Keeping Our Waters Safe: Researchers Test New Water Quality Technology
By Felipe De La Guerra
Certain types of harmful algal blooms can cause respiratory and nervous system issues in humans, poison pets and lead beach and fisheries closures. For a state that generates $16.9 billion from the seafood industry, $82 billion from tourism and faces future freshwater shortages, that matters.
Better data could help scientists predict or prevent negative effects of poor water quality, such as algae blooms, but collecting these data can prove expensive, time consuming or even impossible.
Remote sensing is changing that. Drones, satellites and unmanned cameras collect what scientists call high resolution data. Just as a higher resolution photo is more detailed, high resolution data gives a clearer overall picture.
Remote sensing lets water quality experts see more than they could in person and process more data faster at a lower cost. Those experts discussed advancements in remote sensing at the 2020 Water Institute Symposium, which took place Feb. 25-25 at the University of Florida.
One advancement: using specialized cameras to observe how boat wakes impact the shore. Christine Angelini, associate professor of environmental engineering at UF, said researchers don’t know how many boats traverse Florida’s waterways or their cumulative effect on the environment.
“We have a pretty good idea of the amount of traffic that our roadways are handling,” Angelini said. “The equivalent of that on our waterways, we have no idea. It’s as if we just knew where the tractor trailers were going.”
Angelini’s lab ran solar-powered cameras continuously for three weeks. Rather than manually reviewing all that footage, the researchers used machine learning — a type of artificial intelligence — to analyze the type of craft passing. Coupling their videos with sensors in the water, they identified different vessel types and found that hull shape impacts the wake’s disturbance of the environment. Surprisingly, sailboats stir up the water more than some larger boats.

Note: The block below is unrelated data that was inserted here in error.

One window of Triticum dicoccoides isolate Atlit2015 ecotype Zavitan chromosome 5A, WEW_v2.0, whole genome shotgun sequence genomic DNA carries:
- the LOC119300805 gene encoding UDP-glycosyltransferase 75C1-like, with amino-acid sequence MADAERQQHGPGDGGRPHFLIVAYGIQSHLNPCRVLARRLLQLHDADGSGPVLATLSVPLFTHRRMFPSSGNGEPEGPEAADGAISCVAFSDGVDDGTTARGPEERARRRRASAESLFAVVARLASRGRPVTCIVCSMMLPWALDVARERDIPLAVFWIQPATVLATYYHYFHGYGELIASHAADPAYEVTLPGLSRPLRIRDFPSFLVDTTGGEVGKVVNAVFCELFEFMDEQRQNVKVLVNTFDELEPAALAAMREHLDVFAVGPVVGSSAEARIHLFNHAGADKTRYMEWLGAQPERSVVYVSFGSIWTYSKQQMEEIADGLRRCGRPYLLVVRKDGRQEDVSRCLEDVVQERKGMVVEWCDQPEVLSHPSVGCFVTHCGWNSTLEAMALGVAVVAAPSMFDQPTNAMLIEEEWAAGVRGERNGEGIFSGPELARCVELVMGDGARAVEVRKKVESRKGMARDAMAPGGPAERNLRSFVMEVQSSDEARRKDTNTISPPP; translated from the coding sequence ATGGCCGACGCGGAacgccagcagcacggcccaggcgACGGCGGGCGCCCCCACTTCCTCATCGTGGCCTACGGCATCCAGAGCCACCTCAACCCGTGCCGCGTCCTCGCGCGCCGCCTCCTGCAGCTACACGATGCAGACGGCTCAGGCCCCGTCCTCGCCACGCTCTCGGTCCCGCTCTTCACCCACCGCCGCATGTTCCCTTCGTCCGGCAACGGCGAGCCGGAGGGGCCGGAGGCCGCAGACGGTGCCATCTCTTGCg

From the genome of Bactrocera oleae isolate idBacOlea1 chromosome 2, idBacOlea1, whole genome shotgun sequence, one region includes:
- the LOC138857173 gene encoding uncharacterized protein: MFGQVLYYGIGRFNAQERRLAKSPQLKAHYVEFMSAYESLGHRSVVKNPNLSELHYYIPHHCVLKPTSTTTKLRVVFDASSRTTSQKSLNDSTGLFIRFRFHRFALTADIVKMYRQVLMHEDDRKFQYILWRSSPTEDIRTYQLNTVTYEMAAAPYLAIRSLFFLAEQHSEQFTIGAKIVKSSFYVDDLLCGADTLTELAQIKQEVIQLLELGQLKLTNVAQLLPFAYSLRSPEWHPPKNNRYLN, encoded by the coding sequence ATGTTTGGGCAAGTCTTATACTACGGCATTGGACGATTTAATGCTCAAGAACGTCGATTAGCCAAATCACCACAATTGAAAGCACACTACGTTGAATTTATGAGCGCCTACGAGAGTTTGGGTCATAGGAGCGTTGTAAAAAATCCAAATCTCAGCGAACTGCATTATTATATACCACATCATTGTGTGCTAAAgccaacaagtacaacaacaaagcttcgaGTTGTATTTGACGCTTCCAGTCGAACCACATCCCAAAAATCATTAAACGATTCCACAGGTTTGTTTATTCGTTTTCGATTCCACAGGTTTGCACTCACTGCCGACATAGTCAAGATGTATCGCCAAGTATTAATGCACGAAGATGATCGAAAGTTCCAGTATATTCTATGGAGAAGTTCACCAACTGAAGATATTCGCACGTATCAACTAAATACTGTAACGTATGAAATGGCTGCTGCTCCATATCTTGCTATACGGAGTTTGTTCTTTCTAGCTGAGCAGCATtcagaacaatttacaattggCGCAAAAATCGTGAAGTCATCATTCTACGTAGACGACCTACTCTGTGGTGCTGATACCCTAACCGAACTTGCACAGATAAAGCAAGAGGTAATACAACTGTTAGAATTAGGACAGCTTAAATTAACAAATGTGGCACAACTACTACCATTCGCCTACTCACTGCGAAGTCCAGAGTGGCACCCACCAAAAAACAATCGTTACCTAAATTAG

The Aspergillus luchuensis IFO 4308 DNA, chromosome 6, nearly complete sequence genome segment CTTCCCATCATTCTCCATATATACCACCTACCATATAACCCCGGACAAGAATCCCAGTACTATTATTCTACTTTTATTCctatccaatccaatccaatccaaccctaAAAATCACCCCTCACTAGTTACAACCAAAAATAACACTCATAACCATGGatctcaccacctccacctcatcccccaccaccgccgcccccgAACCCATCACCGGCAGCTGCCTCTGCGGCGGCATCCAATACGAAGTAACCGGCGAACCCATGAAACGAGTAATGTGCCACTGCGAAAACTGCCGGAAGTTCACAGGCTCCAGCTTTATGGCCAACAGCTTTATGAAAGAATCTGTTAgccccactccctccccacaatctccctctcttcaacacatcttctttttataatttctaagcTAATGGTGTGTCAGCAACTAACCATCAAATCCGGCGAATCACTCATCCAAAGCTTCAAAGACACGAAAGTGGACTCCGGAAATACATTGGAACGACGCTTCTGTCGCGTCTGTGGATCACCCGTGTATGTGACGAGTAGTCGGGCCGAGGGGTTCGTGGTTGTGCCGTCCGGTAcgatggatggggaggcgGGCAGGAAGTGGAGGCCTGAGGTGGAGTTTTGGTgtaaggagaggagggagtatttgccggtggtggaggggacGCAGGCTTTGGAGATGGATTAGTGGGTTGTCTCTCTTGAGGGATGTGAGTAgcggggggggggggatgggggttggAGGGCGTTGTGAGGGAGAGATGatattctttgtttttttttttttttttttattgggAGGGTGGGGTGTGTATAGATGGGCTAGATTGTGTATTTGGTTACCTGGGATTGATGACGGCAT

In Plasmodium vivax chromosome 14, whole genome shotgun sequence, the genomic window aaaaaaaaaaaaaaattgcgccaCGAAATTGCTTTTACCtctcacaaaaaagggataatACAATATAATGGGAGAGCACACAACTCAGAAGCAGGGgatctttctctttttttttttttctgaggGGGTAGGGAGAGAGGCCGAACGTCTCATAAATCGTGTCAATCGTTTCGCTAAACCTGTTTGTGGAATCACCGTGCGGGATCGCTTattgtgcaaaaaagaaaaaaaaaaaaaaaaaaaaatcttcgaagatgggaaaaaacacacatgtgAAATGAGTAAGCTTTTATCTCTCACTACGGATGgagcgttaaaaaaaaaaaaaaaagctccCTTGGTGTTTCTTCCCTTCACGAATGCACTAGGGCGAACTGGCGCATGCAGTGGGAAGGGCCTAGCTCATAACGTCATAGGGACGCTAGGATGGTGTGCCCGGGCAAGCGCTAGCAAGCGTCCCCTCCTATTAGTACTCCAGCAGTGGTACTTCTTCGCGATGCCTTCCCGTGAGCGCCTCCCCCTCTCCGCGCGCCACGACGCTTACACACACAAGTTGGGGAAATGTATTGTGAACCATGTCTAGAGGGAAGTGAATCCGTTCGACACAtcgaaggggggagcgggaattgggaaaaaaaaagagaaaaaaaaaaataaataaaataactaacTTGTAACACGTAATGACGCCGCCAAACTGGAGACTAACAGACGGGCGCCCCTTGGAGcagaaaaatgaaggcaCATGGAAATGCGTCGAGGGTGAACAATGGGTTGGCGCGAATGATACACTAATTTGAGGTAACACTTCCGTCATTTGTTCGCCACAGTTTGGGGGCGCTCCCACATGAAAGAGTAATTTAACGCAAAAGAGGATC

This pilot study was part of UF’s iCoast program, an initiative with the Herbert Wertheim College of Engineering and Whitney Laboratory for Marine Bioscience to detect hazards to coastal areas, such as storm surge and flooding, saltwater intrusion and pathogens, and create forecasting models so communities can take steps to mitigate risk. But that is just one example of how scientists are using technology to advance the field.
Researchers use satellites to measure everything from soil moisture to concentration of atmospheric gases to sea level, according to David Kaplan, associate professor of environmental engineering and one of the leaders of the iCoast initiative.
Kaplan detailed how then-doctoral student Elliot White used satellites to monitor saltwater intrusion in coastal swamps. Analyzing upstream and downstream areas, scientists could observe effects and assess the swamp’s health. Satellites can also help researchers see things that aren’t noticeable to the naked eye.
A special type of imaging captures light beyond the visible spectrum. Organisms such as blue-green algae and red tide reflect particular wavelengths that can reveal concentrated areas. That data helps experts follow the movement of blooms, predict which areas will be affected and act to prevent negative effects.
Drones also played a prominent role in the symposium sessions. UF doctoral students Katie Glodzik and Gretchen Stokes used drone imagery to map water bodies and their vegetation for managing land such as stormwater treatment areas which play a crucial role in removing nutrient pollution from wastewater and agricultural runoff.
In another iCoast study, a team led by Peter Ifju, UF professor of mechanical and aerospace engineering, flew specially built drones to collect water quality samples for analysis. Drones could gather more in a half hour flight than humans on a boat could in over an hour. While still in the pilot phase, the symposium demonstrations generate optimism in the field.
For Kaplan, this cheaper, faster alternative to manual sampling and surveying could be transformative.
“If you can do that job faster, then you can prevent people from getting sick earlier — from going on a polluted beach.”
But measuring and predicting is not enough. Remote sensing helps us better understand hazards and ways to solve them, but technology alone won’t stop them. Kaplan said stakeholders need to build consensus on how to fix these problems and take action.
“It’s like the canary in the coal mine. We’re doing a really good job measuring it but if you just keep losing canary after canary after canary, don’t pat yourself on the back.”
Felipe De La Guerra is a mass communications master’s student at UF and intern at the Thompson Earth Systems Institute. Through writing, video production and web development, he tells stories about food, culture, the environment and technology.